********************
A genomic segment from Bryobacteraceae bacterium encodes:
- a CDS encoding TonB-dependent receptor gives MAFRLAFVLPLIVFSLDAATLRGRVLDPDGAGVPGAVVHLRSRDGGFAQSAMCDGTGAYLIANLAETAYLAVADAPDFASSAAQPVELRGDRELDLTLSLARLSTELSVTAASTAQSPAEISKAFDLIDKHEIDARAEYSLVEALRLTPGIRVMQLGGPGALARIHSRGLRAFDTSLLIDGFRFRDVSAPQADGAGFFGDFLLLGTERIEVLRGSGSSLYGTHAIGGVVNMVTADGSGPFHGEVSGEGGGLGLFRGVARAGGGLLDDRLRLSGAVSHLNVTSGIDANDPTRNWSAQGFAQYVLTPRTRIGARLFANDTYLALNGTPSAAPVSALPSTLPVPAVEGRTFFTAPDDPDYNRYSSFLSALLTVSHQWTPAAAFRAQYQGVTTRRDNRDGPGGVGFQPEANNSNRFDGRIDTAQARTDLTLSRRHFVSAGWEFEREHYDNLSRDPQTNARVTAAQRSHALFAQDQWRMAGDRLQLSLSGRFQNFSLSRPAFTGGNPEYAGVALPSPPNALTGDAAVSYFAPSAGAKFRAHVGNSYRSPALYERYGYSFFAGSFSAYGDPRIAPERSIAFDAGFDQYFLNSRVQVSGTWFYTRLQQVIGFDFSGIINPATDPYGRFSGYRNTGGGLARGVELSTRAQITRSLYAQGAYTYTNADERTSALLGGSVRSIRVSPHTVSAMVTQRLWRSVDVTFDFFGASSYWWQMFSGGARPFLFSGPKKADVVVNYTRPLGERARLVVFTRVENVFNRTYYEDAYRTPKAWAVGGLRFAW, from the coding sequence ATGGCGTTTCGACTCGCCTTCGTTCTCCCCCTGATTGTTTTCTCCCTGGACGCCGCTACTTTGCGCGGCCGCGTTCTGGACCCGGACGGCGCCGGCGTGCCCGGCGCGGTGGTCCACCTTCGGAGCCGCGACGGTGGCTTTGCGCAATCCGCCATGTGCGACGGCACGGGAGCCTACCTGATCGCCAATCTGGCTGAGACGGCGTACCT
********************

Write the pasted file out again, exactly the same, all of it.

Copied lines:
A genomic segment from Bryobacteraceae bacterium encodes:
- a CDS encoding TonB-dependent receptor gives MAFRLAFVLPLIVFSLDAATLRGRVLDPDGAGVPGAVVHLRSRDGGFAQSAMCDGTGAYLIANLAETAYLAVADAPDFASSAAQPVELRGDRELDLTLSLARLSTELSVTAASTAQSPAEISKAFDLIDKHEIDARAEYSLVEALRLTPGIRVMQLGGPGALARIHSRGLRAFDTSLLIDGFRFRDVSAPQADGAGFFGDFLLLGTERIEVLRGSGSSLYGTHAIGGVVNMVTADGSGPFHGEVSGEGGGLGLFRGVARAGGGLLDDRLRLSGAVSHLNVTSGIDANDPTRNWSAQGFAQYVLTPRTRIGARLFANDTYLALNGTPSAAPVSALPSTLPVPAVEGRTFFTAPDDPDYNRYSSFLSALLTVSHQWTPAAAFRAQYQGVTTRRDNRDGPGGVGFQPEANNSNRFDGRIDTAQARTDLTLSRRHFVSAGWEFEREHYDNLSRDPQTNARVTAAQRSHALFAQDQWRMAGDRLQLSLSGRFQNFSLSRPAFTGGNPEYAGVALPSPPNALTGDAAVSYFAPSAGAKFRAHVGNSYRSPALYERYGYSFFAGSFSAYGDPRIAPERSIAFDAGFDQYFLNSRVQVSGTWFYTRLQQVIGFDFSGIINPATDPYGRFSGYRNTGGGLARGVELSTRAQITRSLYAQGAYTYTNADERTSALLGGSVRSIRVSPHTVSAMVTQRLWRSVDVTFDFFGASSYWWQMFSGGARPFLFSGPKKADVVVNYTRPLGERARLVVFTRVENVFNRTYYEDAYRTPKAWAVGGLRFAW, from the coding sequence ATGGCGTTTCGACTCGCCTTCGTTCTCCCCCTGATTGTTTTCTCCCTGGACGCCGCTACTTTGCGCGGCCGCGTTCTGGACCCGGACGGCGCCGGCGTGCCCGGCGCGGTGGTCCACCTTCGGAGCCGCGACGGTGGCTTTGCGCAATCCGCCATGTGCGACGGCACGGGAGCCTACCTGATCGCCAATCTGGCTGAGACGGCGTACCT